When Judson graduated from high school he joined with other native activists to sue the United States for claims to their land, which eventually resulted in a settlement that returned millions of acres to Alaskan native peoples. The government considered the land to be virtually worthless – a distant wilderness with few roads to extract the resources of timber and fisheries that existed there. But in the early seventies, oil was discovered in Prudhoe Bay on the North Slope. The best way to get the oil to the continental United States was a pipeline across the land. The wilderness had all of a sudden become extremely valuable.
“Judson was a member of the group that filed the first land claims suit,” Nainoa recalls. “He was that kind of guy – very visionary.”
During lunch, Herb and Nainoa explained the Hawai’iloa project to Judson. If they could not find koa trees in their forest, would Judson help them?
Judson listened quietly. When Nainoa had explained the project, Judson said, “We will give you the trees so you can build the canoe to carry your culture.”
“He understood fully what we were trying to do,” Nainoa recalls. “It was about reviving our culture. He knew the trees would be the tools.”
“The relationship between my people and all that is in the forest and the sea is one of interdependence,” Judson told Nainoa. “The resources from the sea and forest have allowed our people to survive over all these centuries. Because of that relationship we treat everything in the forest and the sea as family. Giving you two trees is like giving you our children. So we will not cut the trees until you let us know exactly what you need and we will go into the woods and find the trees and then you must come and inspect them before we cut them.”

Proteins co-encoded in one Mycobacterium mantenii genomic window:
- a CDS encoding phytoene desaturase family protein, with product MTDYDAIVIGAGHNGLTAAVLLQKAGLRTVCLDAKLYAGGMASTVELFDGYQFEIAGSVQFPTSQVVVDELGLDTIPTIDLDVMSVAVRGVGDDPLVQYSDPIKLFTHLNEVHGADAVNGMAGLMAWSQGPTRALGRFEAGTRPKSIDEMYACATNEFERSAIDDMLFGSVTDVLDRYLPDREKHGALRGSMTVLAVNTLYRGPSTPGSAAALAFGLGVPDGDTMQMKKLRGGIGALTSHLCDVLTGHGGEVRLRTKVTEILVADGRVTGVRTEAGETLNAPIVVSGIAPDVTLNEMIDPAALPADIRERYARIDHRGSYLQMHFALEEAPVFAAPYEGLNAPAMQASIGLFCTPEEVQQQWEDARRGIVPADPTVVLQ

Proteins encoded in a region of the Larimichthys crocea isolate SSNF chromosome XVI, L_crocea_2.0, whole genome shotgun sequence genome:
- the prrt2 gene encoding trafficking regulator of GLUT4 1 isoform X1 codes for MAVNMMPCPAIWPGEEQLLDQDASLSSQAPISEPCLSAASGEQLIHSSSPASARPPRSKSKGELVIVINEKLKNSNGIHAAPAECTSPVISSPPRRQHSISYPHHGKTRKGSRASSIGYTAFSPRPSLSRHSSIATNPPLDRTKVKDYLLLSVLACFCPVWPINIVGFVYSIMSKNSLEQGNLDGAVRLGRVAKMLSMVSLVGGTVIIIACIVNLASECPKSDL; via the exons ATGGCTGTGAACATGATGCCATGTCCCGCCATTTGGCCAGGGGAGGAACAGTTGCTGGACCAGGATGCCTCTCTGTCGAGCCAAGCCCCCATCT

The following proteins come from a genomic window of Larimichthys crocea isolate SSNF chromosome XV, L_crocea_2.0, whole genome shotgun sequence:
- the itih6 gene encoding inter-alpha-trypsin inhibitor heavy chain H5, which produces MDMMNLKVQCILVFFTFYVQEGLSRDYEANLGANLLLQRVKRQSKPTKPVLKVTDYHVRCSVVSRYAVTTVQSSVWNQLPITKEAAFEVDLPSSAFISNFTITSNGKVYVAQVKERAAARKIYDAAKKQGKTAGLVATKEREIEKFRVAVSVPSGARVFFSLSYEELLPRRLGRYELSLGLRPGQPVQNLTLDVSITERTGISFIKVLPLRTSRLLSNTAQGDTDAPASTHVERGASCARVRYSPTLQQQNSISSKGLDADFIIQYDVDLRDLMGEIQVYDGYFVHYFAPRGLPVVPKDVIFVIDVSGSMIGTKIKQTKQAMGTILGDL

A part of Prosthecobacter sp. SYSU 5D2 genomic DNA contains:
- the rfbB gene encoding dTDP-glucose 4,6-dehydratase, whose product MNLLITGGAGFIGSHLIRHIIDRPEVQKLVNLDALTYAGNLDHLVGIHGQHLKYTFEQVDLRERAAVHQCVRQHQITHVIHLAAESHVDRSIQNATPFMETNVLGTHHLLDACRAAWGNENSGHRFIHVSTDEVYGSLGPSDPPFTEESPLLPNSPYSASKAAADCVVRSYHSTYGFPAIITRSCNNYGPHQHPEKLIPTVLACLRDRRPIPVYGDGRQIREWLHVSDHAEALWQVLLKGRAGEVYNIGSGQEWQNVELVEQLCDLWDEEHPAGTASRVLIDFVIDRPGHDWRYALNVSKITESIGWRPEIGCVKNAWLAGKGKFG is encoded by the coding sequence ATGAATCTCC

“Judson’s wisdom came from his kupuna,” Nainoa explains. “It is their guiding values. It’s the kind of wisdom we always seek in the older generation. What he told me was extremely powerful. I was in charge of building a canoe and that was my narrow focus, but around it were all these layers of values that I did not clearly see. I understood them, I felt them, but I did not articulate them clearly. I was too busy thinking of deadlines and logistics. Judson brought in a new set of values. Judson also clearly saw a bridge being constructed between his people and ours. He saw it from the very beginning.”
“After talking with Judson, I knew we had a second source of trees,” Nainoa continues, “but I didn’t want to make that choice. I wanted to find the trees in our own forests because it would demonstrate that our ecosystem was still healthy. So we spent a year searching for the trees all over Hawaii. When we didn’t find them I was depressed. I felt guilty. But I didn’t completely understand these feelings. There were ten trillion other things that had to be done to keep the canoe project going. I didn’t have the time to think out what was truly troubling me.”
About a year after meeting Judson and a few days after coming out of the Kilauea forest, Nainoa called Judson Brown. The conversation was cordial but short.
“We need the trees,” said Nainoa.
“Come to Alaska, they will be ready for you,” was the reply.
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Learn more about Sam Low’s work via his website: www.samlow.com